Clarissa said...

you know, I thought it was the fir pollen--that's what I have on my land, fir trees, and the pollen falls in huge drifts, and puffs up like smoke.
I agree with your choices, Ernie. I'd add the trilliums (newcomer name, probably--the white triangular flowers that grow up on the sides of the forests; back east they are called Wake Robin). And the calypso orchids--I have a stand in the woods I live near, and I do treasure it.
And the blooming of the ceanothus or California lilac (and of the whitethorn too--I know folks call it tickbush and such, but it is so beautiful in bloom).
And the sweet wild strawberries, and the thimble berries. I never get enough thimble berries.

Ernie Branscomb said...

Wow, Clarisa. Some of those things are on my list. I just didn't want to post them all at once. The wild strawberries aren't just a wonder, they are a treasure.

Kym said...

Ernie, I got half way to town and realized that I forgot to tip my hat to your post on the post I did. I read yours and went right in a did a similar post.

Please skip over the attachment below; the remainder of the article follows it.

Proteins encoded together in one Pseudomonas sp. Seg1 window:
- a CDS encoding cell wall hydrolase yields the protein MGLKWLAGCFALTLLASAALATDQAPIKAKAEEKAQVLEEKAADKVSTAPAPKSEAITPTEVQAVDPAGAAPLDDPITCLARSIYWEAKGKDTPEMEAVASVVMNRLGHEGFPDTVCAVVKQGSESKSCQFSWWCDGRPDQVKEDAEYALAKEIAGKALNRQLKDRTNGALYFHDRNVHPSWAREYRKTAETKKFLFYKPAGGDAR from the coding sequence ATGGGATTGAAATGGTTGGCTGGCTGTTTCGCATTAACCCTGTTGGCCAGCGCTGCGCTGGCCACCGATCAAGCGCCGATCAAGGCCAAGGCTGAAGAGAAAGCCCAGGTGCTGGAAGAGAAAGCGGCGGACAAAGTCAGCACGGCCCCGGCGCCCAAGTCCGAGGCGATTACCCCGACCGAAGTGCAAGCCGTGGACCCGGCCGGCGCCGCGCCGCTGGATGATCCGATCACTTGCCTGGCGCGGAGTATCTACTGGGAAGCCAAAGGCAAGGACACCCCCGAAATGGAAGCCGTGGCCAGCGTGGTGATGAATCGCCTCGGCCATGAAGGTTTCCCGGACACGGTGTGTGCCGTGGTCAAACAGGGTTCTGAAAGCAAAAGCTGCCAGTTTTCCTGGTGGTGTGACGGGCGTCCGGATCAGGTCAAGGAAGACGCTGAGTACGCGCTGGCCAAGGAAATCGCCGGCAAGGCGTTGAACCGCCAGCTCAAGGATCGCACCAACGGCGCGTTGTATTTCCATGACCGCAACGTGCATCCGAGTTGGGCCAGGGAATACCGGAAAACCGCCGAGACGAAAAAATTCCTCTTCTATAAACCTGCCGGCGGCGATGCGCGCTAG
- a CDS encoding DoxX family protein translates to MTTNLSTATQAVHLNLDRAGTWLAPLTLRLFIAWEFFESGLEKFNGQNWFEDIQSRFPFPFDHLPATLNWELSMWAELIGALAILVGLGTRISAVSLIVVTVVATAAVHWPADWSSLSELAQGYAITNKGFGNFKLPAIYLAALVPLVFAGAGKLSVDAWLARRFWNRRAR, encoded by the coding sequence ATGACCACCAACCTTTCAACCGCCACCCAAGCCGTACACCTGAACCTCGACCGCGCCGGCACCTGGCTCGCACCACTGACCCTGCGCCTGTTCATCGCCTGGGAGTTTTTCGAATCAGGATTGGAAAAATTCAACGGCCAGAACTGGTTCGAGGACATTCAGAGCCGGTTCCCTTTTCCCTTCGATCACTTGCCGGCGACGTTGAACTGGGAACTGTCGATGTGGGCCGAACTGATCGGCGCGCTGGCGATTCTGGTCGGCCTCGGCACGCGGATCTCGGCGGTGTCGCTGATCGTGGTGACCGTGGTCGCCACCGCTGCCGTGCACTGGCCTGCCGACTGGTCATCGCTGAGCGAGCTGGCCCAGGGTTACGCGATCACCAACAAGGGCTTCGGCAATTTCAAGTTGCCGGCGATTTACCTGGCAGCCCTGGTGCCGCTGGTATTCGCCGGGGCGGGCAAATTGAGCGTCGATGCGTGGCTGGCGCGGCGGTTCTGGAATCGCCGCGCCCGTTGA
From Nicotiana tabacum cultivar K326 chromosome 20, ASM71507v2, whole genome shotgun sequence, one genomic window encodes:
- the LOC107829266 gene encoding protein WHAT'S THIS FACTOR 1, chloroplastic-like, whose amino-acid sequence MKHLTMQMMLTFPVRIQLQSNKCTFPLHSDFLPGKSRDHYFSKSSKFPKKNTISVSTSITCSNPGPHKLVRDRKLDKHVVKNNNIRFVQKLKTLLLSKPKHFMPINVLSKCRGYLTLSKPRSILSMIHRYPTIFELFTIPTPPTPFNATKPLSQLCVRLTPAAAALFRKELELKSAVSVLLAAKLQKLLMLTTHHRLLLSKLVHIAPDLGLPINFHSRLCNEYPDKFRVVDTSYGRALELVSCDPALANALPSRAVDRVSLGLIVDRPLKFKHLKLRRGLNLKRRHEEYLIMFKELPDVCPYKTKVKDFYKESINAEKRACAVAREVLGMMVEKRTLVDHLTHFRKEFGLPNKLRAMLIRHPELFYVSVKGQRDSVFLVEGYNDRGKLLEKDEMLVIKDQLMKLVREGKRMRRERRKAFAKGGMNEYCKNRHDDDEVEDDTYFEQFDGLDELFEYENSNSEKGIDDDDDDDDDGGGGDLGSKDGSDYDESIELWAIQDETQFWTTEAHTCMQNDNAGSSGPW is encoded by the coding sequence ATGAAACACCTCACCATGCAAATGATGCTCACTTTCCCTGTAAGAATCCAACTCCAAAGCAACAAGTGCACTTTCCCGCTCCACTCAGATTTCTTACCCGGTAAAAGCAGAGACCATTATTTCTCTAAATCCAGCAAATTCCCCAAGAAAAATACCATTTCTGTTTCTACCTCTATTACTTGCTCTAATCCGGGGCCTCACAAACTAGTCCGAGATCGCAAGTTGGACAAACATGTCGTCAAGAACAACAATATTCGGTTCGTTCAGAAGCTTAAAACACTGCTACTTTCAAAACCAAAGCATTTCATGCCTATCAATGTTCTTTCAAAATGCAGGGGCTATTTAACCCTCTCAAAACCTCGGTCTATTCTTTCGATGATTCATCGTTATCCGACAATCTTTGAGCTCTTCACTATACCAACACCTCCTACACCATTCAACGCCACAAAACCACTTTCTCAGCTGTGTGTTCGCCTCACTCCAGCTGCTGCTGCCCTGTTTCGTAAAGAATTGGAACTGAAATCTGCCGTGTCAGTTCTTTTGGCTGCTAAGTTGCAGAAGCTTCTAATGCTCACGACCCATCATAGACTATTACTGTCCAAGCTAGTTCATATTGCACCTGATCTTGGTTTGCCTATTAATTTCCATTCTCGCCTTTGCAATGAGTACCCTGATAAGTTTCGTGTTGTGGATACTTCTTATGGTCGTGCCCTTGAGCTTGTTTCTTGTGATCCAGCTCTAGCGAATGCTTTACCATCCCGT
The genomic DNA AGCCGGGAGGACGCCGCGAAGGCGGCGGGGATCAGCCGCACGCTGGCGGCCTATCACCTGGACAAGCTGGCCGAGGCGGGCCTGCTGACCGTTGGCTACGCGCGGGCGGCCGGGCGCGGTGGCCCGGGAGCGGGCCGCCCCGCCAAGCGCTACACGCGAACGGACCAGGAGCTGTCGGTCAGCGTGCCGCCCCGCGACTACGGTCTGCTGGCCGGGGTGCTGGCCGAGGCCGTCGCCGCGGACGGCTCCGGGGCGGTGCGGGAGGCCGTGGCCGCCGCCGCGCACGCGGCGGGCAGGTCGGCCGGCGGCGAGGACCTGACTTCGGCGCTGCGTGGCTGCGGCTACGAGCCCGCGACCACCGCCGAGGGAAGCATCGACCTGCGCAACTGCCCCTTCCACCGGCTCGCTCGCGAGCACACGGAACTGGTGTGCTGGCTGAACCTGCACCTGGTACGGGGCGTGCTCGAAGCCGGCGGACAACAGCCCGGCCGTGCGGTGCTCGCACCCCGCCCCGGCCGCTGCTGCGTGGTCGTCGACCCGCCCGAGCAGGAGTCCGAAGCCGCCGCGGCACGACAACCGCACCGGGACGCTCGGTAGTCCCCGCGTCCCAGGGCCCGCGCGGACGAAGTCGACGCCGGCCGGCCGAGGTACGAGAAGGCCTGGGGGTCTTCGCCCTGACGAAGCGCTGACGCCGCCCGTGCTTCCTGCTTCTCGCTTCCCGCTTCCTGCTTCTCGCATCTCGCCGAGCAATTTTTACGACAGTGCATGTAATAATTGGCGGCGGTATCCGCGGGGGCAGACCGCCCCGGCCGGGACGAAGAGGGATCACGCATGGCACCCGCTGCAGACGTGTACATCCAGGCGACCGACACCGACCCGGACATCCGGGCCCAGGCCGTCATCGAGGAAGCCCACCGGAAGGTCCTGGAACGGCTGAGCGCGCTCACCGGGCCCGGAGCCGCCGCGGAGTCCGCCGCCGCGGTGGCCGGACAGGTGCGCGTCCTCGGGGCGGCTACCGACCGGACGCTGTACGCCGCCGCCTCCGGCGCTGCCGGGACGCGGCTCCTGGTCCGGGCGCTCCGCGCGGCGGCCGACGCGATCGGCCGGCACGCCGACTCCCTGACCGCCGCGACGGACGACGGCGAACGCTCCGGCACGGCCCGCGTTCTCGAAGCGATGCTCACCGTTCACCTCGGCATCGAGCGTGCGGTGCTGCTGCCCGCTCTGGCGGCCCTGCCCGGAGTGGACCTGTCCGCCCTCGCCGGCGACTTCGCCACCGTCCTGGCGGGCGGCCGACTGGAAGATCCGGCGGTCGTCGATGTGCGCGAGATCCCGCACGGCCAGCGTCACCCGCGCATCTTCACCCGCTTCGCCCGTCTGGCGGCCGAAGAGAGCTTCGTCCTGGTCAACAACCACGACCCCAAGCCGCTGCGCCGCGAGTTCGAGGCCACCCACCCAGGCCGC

I agree with everything here so far but I would add Soap Root (Bear Onion 8) ) flowers. I love the way they look and the way they smell.

Fred said...

BTW; While waiting for a sandwich at the One Log House, in Piercy on Sunday, I browsed some of their tourist oriented merchandise. They have an number of books for sale.

Some of them are guides to local perennials, trees, edible plants and such. I didn't open them up and go through them as continued use like that can make them look used, but they looked like they might be fun to have. They cost $13 to $14.95 which I thought wasn't out of line.